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Sovereign Risk: Constitutions Rule

  • Emanuel Kohlscheen


    (University of Warwick)

This paper models the executive's choice of whether to reschedule external debt as the outcome of an intra-governmental negotiation process. The executive's necessity of a confidence vote from the legislature is found to provide the rationale for why some democracies may not renegotiate their foreign obligations. Empirically, parliamentary democracies are indeed less prone to reschedule their foreign liabilities or accumulate arrears on them. Most of the democracies that have been able to significantly reduce their debt/GNP ratio without a 'credit incident' were parliamentary. Moreover, countries with stronger political checks on the executive and lower executive turnover have a lower rescheduling propensity. These results suggest that North and Weingast's account of the evolution of institutions in 17th century England gives substantial mileage in understanding the international debt markets in the contemporary developing world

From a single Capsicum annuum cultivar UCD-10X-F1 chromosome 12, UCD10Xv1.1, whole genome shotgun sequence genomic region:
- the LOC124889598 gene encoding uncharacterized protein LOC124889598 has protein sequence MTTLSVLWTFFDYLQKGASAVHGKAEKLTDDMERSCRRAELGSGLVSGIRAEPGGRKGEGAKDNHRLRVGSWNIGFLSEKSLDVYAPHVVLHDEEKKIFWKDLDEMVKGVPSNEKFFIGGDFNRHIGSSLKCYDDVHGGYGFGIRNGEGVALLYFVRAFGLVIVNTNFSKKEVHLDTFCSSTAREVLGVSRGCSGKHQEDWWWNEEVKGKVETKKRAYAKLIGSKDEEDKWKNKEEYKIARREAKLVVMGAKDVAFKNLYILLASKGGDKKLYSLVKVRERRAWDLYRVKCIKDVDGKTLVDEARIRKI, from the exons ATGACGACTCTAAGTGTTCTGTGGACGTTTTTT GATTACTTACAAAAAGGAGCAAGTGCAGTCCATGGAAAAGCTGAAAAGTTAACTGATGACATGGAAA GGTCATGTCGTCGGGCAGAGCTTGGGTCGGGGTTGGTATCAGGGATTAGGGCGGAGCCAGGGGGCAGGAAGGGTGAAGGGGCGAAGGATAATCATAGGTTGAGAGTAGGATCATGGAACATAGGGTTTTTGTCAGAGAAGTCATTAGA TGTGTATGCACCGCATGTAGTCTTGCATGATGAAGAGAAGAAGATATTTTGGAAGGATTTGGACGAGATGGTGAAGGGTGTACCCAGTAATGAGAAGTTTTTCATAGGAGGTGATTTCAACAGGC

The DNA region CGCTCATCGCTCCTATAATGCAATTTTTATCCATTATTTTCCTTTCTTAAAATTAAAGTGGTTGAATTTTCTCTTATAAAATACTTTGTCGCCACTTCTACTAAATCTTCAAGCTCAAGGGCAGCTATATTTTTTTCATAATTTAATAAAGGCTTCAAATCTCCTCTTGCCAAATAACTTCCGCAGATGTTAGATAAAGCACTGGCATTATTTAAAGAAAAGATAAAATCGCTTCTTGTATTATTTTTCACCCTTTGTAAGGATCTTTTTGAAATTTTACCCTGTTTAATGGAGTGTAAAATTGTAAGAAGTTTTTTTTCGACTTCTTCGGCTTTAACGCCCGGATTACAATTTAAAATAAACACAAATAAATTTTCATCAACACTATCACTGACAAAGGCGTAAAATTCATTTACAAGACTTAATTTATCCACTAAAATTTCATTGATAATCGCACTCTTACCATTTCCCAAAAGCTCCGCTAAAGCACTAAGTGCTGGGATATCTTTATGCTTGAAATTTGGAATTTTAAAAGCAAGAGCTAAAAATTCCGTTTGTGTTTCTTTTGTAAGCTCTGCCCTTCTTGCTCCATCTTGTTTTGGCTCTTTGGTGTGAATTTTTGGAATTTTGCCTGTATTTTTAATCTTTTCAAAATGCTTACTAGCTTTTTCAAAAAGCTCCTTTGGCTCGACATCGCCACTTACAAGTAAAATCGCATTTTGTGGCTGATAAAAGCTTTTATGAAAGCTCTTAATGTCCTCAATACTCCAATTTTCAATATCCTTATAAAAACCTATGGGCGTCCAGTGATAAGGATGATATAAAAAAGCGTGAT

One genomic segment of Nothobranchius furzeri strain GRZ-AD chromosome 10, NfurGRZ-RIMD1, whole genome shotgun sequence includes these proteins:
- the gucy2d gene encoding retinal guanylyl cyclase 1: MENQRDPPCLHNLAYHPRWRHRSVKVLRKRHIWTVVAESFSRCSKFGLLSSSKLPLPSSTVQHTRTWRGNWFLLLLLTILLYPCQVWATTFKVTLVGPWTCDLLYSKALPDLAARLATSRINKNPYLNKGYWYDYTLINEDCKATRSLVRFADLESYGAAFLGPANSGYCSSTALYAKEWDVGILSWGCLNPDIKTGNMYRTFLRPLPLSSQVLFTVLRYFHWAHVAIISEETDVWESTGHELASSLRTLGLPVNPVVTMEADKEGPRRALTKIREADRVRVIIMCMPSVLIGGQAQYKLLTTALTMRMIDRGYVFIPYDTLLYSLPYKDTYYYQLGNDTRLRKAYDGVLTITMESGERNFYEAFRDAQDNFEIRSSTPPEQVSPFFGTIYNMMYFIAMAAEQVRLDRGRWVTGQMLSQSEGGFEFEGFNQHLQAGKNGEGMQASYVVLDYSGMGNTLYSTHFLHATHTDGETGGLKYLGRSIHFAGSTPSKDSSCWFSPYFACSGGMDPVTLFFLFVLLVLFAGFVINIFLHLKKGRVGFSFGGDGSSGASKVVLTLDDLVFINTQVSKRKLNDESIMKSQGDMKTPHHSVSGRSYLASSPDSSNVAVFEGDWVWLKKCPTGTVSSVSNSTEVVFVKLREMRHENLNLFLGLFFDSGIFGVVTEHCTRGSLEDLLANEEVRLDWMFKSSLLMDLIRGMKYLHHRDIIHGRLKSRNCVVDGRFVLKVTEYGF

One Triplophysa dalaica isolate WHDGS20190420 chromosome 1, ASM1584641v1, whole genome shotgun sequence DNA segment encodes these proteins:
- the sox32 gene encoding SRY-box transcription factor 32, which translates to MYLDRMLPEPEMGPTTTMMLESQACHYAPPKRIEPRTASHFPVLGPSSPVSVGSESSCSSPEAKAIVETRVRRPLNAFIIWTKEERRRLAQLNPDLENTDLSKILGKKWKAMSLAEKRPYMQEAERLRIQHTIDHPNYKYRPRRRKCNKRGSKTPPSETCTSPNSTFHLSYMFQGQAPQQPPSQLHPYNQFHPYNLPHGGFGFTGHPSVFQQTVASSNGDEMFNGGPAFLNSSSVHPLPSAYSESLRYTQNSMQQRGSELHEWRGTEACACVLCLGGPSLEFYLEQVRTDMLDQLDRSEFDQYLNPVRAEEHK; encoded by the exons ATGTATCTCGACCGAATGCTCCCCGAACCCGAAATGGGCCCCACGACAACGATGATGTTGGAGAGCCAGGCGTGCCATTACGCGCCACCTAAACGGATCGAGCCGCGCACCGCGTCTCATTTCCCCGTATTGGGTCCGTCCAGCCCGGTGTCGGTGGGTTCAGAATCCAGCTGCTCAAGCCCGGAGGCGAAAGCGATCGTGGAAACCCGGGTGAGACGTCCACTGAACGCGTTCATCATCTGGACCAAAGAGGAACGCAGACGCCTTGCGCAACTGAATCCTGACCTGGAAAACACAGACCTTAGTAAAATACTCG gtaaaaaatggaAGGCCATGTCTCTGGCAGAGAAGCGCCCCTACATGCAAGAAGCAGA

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Paper provided by Society for Economic Dynamics in its series 2006 Meeting Papers with number 25.

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Date of creation: 03 Dec 2006
Date of revision:
Handle: RePEc:red:sed006:25
Contact details of provider: Postal: Society for Economic Dynamics Marina Azzimonti Department of Economics Stonybrook University 10 Nicolls Road Stonybrook NY 11790 USA
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  1. Carmen M. Reinhart & Kenneth S. Rogoff & Miguel A. Savastano, 2003. "Debt Intolerance," NBER Working Papers 9908, National Bureau of Economic Research, Inc.
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